Then asked if these would take place before or after the U.S. elections.

“Largely after,” he said. “We’re doing a lot of work right now – I’m involved in all of those deals.”

Trump then tweeted out a 1:09 minute video clip of the interview to his 87.3 million Twitter followers.

“The beauty is this is peace in the Middle East with no money, no blood – there’s no blood all over the sand,” the president explained.

He said he had “great respect” for UAE Crown Prince Mohammed bin Zayed al Nahyan, praising him as a “great warrior” who was willing to make peace with Israel.

Praising Bahrain’s King Hamad, as well, for signing the Abraham Accords, Trump singled out Sudan for special praise.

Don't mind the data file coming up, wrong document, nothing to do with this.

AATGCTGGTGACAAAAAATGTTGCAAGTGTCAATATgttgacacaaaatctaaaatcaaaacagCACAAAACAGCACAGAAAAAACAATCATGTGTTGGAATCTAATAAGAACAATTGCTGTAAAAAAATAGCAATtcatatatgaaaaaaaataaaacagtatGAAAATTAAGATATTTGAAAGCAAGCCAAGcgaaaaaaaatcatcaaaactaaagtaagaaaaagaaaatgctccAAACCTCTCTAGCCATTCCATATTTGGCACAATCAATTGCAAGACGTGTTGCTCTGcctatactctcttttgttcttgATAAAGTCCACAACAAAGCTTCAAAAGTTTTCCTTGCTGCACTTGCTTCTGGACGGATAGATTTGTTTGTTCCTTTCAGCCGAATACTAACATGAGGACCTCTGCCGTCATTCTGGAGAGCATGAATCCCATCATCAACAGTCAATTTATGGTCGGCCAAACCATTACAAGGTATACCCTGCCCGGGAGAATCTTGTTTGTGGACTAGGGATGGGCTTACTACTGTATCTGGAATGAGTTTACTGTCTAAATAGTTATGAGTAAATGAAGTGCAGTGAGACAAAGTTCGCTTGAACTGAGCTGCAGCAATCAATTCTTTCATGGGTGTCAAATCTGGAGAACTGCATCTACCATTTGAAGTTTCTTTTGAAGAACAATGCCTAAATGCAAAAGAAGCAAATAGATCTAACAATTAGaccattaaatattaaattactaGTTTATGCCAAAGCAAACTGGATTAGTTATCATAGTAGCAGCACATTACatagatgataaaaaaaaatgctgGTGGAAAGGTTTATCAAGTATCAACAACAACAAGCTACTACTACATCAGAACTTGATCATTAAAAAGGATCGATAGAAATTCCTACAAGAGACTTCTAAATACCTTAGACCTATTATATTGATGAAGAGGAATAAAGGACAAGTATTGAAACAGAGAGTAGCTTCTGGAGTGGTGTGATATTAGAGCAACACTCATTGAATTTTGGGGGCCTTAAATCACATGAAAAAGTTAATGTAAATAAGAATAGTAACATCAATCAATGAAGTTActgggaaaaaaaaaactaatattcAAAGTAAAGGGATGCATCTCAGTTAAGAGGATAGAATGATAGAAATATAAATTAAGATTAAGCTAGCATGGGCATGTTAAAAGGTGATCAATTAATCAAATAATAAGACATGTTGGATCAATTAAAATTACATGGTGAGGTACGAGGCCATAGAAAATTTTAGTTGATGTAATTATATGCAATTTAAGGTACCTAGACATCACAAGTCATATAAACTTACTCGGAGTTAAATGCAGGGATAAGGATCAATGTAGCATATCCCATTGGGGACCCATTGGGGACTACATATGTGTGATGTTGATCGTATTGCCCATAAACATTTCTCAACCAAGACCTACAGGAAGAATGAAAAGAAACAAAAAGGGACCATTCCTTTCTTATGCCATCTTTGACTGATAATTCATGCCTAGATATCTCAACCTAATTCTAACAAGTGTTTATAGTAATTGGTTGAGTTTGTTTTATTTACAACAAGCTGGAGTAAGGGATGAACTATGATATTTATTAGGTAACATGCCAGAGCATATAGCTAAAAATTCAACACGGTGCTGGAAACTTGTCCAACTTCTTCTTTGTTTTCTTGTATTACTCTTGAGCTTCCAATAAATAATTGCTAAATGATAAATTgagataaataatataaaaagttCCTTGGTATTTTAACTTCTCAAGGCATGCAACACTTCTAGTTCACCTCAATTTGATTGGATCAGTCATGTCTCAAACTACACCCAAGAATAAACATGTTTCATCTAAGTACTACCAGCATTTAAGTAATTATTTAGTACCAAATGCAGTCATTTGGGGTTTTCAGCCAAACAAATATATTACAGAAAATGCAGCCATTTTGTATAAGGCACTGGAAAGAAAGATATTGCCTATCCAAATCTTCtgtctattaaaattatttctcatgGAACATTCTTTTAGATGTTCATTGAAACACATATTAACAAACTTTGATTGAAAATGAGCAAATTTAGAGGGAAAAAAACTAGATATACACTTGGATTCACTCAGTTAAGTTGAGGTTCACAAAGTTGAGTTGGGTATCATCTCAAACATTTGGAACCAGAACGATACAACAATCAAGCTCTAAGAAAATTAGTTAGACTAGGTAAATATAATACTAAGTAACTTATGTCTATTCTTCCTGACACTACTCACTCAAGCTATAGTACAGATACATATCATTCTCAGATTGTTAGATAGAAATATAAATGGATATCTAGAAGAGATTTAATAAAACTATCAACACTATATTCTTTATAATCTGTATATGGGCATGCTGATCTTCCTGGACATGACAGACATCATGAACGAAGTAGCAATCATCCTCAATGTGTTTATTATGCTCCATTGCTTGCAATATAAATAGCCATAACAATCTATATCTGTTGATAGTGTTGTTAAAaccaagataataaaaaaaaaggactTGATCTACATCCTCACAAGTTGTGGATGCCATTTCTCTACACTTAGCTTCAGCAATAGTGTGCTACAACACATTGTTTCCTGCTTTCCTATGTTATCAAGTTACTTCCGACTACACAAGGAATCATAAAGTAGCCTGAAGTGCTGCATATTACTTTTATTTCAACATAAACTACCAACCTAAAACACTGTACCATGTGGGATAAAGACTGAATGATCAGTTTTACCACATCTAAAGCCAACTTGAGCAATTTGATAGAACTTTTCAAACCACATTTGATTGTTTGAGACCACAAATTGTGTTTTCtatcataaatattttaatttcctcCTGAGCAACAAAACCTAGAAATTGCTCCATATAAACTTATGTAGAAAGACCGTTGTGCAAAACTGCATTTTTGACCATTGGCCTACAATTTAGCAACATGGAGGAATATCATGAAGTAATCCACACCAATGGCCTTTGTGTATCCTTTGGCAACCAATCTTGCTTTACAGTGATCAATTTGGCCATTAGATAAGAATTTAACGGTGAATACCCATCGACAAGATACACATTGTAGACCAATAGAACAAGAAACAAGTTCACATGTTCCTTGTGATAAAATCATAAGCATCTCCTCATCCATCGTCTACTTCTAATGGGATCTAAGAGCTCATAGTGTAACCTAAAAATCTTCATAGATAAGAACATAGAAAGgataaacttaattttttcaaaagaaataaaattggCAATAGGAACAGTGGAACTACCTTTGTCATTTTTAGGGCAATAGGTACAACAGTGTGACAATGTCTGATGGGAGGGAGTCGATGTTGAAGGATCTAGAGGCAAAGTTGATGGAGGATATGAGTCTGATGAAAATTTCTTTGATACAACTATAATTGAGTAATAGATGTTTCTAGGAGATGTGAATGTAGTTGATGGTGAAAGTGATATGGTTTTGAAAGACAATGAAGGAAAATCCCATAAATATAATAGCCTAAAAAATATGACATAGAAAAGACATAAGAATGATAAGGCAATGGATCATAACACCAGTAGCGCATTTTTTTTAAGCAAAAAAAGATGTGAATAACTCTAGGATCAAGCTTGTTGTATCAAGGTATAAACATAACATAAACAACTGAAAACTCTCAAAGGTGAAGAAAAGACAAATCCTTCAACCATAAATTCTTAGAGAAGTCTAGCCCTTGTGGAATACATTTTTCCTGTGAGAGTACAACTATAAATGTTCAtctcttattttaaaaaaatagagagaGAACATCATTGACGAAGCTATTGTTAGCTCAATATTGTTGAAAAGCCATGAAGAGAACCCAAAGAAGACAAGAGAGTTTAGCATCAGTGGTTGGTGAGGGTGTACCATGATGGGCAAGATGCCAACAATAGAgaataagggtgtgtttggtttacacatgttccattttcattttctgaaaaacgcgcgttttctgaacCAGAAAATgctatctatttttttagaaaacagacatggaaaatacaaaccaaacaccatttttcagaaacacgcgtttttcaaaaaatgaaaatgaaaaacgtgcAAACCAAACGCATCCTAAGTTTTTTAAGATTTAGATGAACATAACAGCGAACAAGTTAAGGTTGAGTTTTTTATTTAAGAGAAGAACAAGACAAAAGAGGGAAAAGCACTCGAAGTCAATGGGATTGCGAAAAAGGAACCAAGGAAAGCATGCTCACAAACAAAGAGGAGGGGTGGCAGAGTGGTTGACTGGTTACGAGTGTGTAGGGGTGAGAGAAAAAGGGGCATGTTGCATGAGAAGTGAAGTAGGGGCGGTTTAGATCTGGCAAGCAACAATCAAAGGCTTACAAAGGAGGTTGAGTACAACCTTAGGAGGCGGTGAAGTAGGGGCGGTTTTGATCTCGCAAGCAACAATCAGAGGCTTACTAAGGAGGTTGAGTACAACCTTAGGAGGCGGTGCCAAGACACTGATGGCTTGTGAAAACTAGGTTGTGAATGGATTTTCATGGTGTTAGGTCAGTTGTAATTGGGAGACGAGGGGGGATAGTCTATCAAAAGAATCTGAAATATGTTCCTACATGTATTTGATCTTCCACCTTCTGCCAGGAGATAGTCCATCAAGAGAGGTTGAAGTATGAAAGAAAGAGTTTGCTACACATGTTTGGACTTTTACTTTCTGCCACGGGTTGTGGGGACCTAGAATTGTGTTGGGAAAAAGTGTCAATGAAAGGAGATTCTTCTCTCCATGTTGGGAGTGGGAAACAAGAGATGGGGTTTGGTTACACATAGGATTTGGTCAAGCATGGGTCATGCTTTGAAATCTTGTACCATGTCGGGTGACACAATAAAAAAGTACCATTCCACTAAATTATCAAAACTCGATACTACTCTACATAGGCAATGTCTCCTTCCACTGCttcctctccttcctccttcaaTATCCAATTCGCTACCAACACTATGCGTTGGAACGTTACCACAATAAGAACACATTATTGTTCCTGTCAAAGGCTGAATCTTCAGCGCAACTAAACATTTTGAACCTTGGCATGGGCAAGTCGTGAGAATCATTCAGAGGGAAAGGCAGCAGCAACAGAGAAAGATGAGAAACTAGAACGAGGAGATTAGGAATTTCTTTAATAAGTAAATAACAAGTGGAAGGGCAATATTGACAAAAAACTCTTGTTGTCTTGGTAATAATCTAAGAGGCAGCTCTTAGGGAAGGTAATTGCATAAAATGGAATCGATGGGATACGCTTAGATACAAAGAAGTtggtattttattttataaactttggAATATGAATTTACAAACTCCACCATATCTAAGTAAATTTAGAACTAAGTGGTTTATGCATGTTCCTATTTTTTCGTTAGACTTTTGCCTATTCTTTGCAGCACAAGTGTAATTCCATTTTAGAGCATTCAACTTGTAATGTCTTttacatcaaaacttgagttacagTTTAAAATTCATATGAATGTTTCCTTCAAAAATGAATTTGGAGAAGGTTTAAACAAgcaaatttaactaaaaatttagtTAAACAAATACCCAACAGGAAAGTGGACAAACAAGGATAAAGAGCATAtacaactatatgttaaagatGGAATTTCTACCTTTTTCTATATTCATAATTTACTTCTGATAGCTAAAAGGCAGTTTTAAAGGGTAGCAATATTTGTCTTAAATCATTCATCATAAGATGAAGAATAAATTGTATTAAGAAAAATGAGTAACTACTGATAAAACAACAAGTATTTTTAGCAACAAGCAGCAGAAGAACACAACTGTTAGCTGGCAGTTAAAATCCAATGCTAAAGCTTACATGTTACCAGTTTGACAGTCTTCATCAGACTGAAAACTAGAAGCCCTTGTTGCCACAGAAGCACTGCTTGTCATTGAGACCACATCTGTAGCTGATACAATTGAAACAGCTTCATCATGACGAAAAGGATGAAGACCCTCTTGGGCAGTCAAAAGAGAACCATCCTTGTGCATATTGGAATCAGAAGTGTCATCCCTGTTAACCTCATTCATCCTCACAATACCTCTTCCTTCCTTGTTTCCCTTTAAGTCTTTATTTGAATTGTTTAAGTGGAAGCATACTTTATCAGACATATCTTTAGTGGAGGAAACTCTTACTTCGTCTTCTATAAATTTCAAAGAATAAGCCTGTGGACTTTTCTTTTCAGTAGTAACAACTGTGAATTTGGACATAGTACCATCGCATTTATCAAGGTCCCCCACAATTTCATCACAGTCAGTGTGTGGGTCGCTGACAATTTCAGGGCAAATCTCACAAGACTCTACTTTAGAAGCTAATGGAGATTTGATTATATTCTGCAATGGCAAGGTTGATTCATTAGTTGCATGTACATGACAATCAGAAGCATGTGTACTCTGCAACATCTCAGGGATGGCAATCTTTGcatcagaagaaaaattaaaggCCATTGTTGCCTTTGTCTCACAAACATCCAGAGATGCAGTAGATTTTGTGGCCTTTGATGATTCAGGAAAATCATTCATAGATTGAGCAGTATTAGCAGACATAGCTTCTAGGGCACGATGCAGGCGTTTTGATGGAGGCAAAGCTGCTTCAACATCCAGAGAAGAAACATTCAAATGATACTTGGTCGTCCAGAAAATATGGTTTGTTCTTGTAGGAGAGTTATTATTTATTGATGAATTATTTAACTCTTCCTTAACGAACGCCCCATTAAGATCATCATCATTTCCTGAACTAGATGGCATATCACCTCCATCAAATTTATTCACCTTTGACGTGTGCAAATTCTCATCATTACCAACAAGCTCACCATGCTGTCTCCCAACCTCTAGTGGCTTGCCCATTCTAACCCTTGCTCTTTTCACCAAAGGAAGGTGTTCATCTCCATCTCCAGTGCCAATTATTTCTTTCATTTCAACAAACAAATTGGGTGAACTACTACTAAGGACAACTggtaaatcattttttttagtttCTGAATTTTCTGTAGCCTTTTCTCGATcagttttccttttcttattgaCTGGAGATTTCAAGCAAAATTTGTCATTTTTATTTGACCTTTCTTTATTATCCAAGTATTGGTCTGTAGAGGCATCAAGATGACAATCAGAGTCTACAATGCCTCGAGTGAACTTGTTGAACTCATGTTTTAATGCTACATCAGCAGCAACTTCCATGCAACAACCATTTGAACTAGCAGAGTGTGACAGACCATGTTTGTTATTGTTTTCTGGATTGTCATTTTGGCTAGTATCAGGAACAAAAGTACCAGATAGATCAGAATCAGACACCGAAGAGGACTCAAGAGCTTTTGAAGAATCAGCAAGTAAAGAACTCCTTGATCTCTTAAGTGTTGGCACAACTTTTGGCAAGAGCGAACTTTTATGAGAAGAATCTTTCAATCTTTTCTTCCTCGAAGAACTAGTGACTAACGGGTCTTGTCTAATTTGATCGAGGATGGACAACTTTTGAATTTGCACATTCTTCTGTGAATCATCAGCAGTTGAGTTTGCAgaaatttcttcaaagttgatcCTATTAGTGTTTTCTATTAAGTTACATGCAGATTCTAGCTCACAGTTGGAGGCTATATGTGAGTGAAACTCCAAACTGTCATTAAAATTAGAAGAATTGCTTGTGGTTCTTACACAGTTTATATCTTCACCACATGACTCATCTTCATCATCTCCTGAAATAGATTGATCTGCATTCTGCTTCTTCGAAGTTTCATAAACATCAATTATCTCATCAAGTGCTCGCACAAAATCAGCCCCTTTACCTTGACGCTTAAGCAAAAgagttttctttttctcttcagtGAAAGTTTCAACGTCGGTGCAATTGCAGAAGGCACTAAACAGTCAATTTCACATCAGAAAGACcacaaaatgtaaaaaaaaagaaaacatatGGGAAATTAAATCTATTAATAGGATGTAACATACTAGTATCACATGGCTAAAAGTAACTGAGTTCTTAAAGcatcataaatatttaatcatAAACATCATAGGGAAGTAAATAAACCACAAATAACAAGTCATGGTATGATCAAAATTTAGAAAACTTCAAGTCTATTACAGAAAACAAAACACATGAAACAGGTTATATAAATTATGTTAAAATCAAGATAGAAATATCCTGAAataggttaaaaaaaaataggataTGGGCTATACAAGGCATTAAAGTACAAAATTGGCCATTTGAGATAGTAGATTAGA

“Sudan – that was a great get because, as you know, there’s been tremendous hostility with Israel” in the past, he said.

Sudan was led by a radical Islamist president until 2019.

For many years, it had been the home of Osama bin Laden and the base camp for the al Qaeda terror movement until they moved to Afghanistan, welcomed in by the Taliban.

Sudan was aligned for many years with Iran.

Its capital, Khartoum, was also the site of the infamous Arab League Summit after the 1967 war with Israel in which the united Arab world declared its “Three Noes” – no peace with Israel, no recognition of Israel, and no negotiation with Israel.

“We’re very excited” about the Arab-Israeli peace deals we are brokering, Trump said, noting that his strategy to advance peace in the Middle East has been entirely different from his predecessors.

“We did it a much different way that it had been done over the past 30 years.”

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Joel C. Rosenberg is the editor-in-chief of ALL ISRAEL NEWS and ALL ARAB NEWS and the President and CEO of Near East Media. A New York Times best-selling author, Middle East analyst, and Evangelical leader, he lives in Jerusalem with his wife and sons.